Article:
Imagine this: your customer comes to you with a special bookbinding project. There is only one copy, it’s 800 pages long, it’s entirely hand illustrated and hand written on hand-made paper. Your binding method must be very sturdy in order to withstand repeated heavy handling. It must be artistically pleasing to some of the most famous and demanding artists in the world. And oh yes, it took the author untold years to complete to his perfectionist satisfaction.
The year is 1692 and since human nature doesn’t change much, my guess is this prospective bindery customer wanted the job done by tomorrow, and he wanted a good price. While the scenario I’m describing is imaginary, the book itself is very real and quite a work to behold.
Erik Kwakkel is a medieval book historian at Leiden University. In his research he encountered a fascinating Dutch book archived in a French library database. The title, loosely translated, is Treatise on the use of Color in Watercolor Painting.
The handwritten and illustrated book from 1692 is nearly 800 pages long. Its author, A. Boogert, says in his introduction that he wrote the book to explain how to make watercolor paints. He also explains how to change color tones by adding various portions of water.
The incredible thing is that he illustrates each color and every shade on the page opposite his written formula. (photo above left) As if that weren’t enough, he included an illustrated index of every color described in the book. Every color swatch and every illustration throughout the book is done by hand.
Boogert also says in his introduction that the book was intended for educational purposes during a time known as the Golden Age of Dutch Painting. As far as is known, the book is one of a kind, probably due to the technical printing obstacles involved in mass producing such a precisely illustrated book.
Perhaps students traveled TO the book to study color with an instructor with the book as a guide. Not much is currently known although Kwakkel says there is a Dutch student doing a PhD thesis on the book.
Of course the first thing I thought of, and probably what any printer will think of when seeing this, is the Pantone Formula Guide, which didn’t publish until 1963. The fact that it took nearly 300 years for technology to be able to handle such a printing job gives us an appreciation of the difficulties involved with the original book!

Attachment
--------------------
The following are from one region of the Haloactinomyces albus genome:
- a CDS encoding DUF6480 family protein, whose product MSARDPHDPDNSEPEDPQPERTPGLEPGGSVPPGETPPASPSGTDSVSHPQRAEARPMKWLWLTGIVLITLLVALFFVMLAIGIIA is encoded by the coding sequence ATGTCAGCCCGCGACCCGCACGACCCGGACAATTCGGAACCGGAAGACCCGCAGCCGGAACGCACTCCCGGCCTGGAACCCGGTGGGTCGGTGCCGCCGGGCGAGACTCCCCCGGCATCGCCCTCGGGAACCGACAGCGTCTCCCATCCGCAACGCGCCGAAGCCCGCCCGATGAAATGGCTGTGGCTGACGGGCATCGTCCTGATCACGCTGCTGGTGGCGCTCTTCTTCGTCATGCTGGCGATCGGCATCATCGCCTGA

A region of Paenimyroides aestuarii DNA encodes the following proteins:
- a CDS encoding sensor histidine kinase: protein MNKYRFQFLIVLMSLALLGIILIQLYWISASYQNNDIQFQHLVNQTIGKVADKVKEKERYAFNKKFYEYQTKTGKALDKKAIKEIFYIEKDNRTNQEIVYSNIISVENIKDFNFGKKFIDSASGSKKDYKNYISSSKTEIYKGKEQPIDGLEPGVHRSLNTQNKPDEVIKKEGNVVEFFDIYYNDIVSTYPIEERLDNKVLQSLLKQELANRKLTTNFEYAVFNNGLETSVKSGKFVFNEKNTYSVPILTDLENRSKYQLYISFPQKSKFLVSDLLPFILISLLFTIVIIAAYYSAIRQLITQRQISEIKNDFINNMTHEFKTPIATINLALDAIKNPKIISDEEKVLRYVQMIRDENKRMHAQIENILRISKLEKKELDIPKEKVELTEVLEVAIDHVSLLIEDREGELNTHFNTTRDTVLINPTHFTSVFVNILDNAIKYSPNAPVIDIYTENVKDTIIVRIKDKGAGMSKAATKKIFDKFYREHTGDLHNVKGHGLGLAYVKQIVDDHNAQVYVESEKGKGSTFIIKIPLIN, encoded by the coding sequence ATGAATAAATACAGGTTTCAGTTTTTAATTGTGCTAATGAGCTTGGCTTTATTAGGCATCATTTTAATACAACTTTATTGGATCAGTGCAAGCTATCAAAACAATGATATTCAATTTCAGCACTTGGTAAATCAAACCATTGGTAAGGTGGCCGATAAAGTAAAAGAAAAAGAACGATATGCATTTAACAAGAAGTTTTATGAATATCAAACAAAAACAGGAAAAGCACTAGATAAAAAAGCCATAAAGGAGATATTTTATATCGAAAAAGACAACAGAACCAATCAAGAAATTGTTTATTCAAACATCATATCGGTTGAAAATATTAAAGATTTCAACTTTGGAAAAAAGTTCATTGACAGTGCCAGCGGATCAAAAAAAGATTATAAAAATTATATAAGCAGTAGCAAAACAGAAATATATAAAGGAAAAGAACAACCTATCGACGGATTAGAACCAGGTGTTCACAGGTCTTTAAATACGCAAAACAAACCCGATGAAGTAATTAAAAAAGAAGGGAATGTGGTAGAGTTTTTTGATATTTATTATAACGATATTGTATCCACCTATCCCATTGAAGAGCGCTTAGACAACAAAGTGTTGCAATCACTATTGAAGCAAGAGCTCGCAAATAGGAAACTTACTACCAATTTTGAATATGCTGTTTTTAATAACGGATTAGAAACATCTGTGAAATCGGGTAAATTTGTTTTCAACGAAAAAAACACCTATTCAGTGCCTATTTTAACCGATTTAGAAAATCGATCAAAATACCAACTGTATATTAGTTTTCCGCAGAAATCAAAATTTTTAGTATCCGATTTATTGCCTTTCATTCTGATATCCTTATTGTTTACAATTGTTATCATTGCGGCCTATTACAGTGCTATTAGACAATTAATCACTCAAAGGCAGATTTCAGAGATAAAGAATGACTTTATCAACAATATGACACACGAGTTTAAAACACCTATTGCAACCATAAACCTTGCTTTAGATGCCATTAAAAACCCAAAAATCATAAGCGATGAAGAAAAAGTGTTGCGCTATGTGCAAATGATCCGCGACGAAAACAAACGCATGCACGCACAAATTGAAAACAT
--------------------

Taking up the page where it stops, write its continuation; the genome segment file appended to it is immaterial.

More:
The technical obstacles to printing such a book in the 1600’s were huge. At the time it was certainly feasible to print a few hundred copies of a book consisting mostly of type with some woodcut illustrations to dress it up.
I'm not sure how they would have printed a book with hundreds of very precise color gradations. Although the inventions of movable type printing and the use of oil-based ink are credited to Gutenberg around 1439, printing technology didn't vary much from screw-type presses until the 1800's.
That's when the cylinder press and the rotary press were invented. The cylinder press (paper passes between a cylinder and a flat surface) produced up to 4,000 impression per hour and the rotary press (paper passes between two cylinders) produced up to 8,000 impressions an hour.
Until the advent of 4-color process work, it would have been difficult, if not impossible, to make an oil-based ink print to look like a watercolor. The reality for that period of history is that the only method to produce such a book correctly and accurately was to do it by hand.
Maybe I’m just nostalgic, but there’s something to be said for an appreciation of craftsmanship like this. Imagine having to do this project yourself! Every component of this book involved great attention to detail.
- Paper making
- The general outline and layout
- Precise mixing of water colors
- Categorizing and cataloging the color spectrum
- Carefully handwritten copy
- Binding technique and materials (it’s still in good shape over 300 years later)
Usually when we hear the word “craftsmanship” we think of a skilled person practicing a trade or craft. According to many dictionaries, it also implies that a product is produced with artistry, beauty or excellence. Here at the home of the Tri-Creaser we always say, “Why bother to print it if you can’t finish it.” It’s practically our motto. Every piece should look great from start to finish and in the end, accomplish what it was designed to do.
Printing and print finishing has a long, colorful history. This unique book reminds me that we should continue to strive for artistry, beauty and excellence in our work, even though we live in a fast-paced digital world.
Somehow the one-of-a-kind book survived and is housed in Aix-en-Provence, France at the Bibliothèque Méjanes. You can actually view images of the entire book here, courtesy of the library.
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